The Highgate Vampire | Asa Bailey

As most of you know by now, vampire/werewolf literature is not really my thing. But every now and again I feel obligated to give one a go.

I tried Twilight three years ago when B14 was reading it. I read 6 or 7 chapters. I could see the appeal during the set-up stage, but by the sixth chapter I was so over Bella and the goody-two-shoes vampires, that I flung it down in disgust (unlike B14 who devoured it).

Recently I read The Hunt by Andrew Fukuda and surprised myself by how much I loved it.

So when an advance copy of ‘The Hightgate Vampire‘ came my way recently, I didn’t automatically file it away on the never-to-be-read-pile, but tucked it into my bag for later. Mostly because of the title.

When I finished uni many, many years ago, I did the usual Aussie gap year thing and spent almost a year in the UK working and travelling around Europe. The six or so months I lived in London, Highgate was my home. I walked the local street and parks daily as I took the children I was nannying to and from school and activities. Sadly, though, I only visited it’s famous cemetery once.

I loved all the local references in the book. For instance, drinking at The Flask…the pub I also drank at. The cemetery of course, plus various mentions of streets and roads I had walked down once upon a time.

And this was a good vampire story.

The vampires were mean and nasty, the way all good vampires should be. They killed people indiscriminately and they didn’t care.

Sometimes the writing and dialogue left a little to be desired, but the story itself was interesting enough to get me all the way to the end.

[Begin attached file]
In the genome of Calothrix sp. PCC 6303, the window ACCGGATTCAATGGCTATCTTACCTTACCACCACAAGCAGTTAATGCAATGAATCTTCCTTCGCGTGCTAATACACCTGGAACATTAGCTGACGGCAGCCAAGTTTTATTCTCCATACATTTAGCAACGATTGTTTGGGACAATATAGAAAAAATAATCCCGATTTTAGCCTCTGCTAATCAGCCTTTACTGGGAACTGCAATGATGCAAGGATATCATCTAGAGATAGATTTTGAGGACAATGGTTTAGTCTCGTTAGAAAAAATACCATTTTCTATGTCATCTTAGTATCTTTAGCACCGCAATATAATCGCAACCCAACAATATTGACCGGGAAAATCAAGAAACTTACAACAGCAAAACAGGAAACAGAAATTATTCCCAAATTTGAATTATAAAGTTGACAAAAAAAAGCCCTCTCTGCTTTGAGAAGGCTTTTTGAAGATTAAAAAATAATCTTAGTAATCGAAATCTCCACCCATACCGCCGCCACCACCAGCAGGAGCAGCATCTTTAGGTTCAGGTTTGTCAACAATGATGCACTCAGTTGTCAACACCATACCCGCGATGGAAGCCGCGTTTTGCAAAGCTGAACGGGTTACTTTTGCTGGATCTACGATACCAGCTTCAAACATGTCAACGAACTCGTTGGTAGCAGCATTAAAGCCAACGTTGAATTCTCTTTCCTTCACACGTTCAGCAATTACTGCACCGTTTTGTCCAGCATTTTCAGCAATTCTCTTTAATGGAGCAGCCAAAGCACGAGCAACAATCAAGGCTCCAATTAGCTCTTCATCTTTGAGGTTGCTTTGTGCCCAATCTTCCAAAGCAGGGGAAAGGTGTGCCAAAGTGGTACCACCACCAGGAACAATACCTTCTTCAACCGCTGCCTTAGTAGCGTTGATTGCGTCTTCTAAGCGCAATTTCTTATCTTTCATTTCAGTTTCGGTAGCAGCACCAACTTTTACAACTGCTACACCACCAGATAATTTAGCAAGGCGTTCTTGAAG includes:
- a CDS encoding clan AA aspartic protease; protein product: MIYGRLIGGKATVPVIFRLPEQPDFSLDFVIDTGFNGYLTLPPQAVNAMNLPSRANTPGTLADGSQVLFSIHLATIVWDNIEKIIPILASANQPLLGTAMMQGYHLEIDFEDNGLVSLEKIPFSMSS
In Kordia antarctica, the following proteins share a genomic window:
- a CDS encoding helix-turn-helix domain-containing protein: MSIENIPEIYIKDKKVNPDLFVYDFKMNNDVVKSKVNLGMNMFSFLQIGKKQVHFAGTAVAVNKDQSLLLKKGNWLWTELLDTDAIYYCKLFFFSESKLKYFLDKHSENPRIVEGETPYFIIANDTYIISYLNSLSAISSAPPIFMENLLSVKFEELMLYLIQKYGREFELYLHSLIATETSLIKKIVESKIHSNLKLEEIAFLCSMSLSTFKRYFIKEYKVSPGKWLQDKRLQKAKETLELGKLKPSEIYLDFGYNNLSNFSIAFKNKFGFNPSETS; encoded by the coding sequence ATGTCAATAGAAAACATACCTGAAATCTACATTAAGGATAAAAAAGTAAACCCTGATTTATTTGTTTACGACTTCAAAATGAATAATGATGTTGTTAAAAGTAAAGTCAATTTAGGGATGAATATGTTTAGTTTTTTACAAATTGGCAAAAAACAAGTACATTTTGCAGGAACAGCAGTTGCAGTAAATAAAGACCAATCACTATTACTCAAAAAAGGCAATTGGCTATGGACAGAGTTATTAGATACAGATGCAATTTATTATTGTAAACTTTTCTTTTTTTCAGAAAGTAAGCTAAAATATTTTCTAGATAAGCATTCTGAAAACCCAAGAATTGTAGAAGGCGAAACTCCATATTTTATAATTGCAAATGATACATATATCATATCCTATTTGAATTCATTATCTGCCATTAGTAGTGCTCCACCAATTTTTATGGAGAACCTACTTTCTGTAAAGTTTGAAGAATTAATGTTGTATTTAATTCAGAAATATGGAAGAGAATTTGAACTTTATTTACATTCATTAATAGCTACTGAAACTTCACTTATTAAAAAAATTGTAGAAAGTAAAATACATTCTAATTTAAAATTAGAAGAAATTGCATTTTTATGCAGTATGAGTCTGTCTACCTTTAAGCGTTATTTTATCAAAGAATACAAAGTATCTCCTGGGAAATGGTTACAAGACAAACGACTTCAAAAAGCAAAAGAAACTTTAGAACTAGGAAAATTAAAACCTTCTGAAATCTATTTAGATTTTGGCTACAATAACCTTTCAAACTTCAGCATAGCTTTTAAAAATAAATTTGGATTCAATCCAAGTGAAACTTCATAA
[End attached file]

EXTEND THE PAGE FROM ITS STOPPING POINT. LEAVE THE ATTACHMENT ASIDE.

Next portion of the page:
Bailey’s ending for poor Kathy was desperately sad and Antwain seemed to be channelling Edward from Twilight in the dying moments of the story! However Bailey wasn’t afraid to kill off main characters and there was plenty of holy water, stake and garlic action.

Recommended vampire lit for those tired of vampires with a moral conscience!

Sexual references and drinking alert as well.

Kathy Bilic is adopted. Until now, she’s had only a vague memory of her real family. But terrifying dreams and visions of her sister Amber are waking her in the night. When Amber starts giving her messages, Kathy gets a sickening sense that her sister is in danger – from a deadly, inhuman source. Kathy hits London to find her sister – but when she arrives at her aunt’s house in Highgate, she is actively dissuaded from pursuing the mystery.

Undeterred, Kathy’s trail leads her through a bloody murder in the British Museum to a charged meeting with the mysterious, hypnoptic Antwain and a final confronation with her sinister father. Before long, Kathy uncovers the full horror of her heritage and her sister’s fate at the hands of the Vampire of Highgate.

Gripping, atmospheric and sexy, this is British horror at its best.

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